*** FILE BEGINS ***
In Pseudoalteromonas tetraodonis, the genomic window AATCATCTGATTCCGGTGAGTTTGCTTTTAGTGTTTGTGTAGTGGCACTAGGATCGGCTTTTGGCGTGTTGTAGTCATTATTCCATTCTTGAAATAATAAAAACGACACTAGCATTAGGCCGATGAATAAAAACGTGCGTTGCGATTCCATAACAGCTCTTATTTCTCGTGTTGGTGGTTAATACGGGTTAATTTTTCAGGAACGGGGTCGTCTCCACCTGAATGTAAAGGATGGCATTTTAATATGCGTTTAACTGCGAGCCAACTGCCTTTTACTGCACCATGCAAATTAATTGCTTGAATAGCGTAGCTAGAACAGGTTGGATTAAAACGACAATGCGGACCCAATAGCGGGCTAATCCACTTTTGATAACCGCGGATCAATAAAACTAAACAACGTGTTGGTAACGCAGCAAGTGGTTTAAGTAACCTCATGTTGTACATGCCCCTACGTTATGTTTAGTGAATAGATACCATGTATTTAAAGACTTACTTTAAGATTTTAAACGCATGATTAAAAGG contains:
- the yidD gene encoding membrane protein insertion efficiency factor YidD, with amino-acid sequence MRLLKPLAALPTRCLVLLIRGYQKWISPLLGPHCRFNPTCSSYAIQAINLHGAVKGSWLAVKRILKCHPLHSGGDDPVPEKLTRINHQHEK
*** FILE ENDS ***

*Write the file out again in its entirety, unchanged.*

In Pseudoalteromonas tetraodonis, the genomic window AATCATCTGATTCCGGTGAGTTTGCTTTTAGTGTTTGTGTAGTGGCACTAGGATCGGCTTTTGGCGTGTTGTAGTCATTATTCCATTCTTGAAATAATAAAAACGACACTAGCATTAGGCCGATGAATAAAAACGTGCGTTGCGATTCCATAACAGCTCTTATTTCTCGTGTTGGTGGTTAATACGGGTTAATTTTTCAGGAACGGGGTCGTCTCCACCTGAATGTAAAGGATGGCATTTTAATATGCGTTTAACTGCGAGCCAACTGCCTTTTACTGCACCATGCAAATTAATTGCTTGAATAGCGTAGCTAGAACAGGTTGGATTAAAACGACAATGCGGACCCAATAGCGGGCTAATCCACTTTTGATAACCGCGGATCAATAAAACTAAACAACGTGTTGGTAACGCAGCAAGTGGTTTAAGTAACCTCATGTTGTACATGCCCCTACGTTATGTTTAGTGAATAGATACCATGTATTTAAAGACTTACTTTAAGATTTTAAACGCATGATTAAAAGG contains:
- the yidD gene encoding membrane protein insertion efficiency factor YidD, with amino-acid sequence MRLLKPLAALPTRCLVLLIRGYQKWISPLLGPHCRFNPTCSSYAIQAINLHGAVKGSWLAVKRILKCHPLHSGGDDPVPEKLTRINHQHEK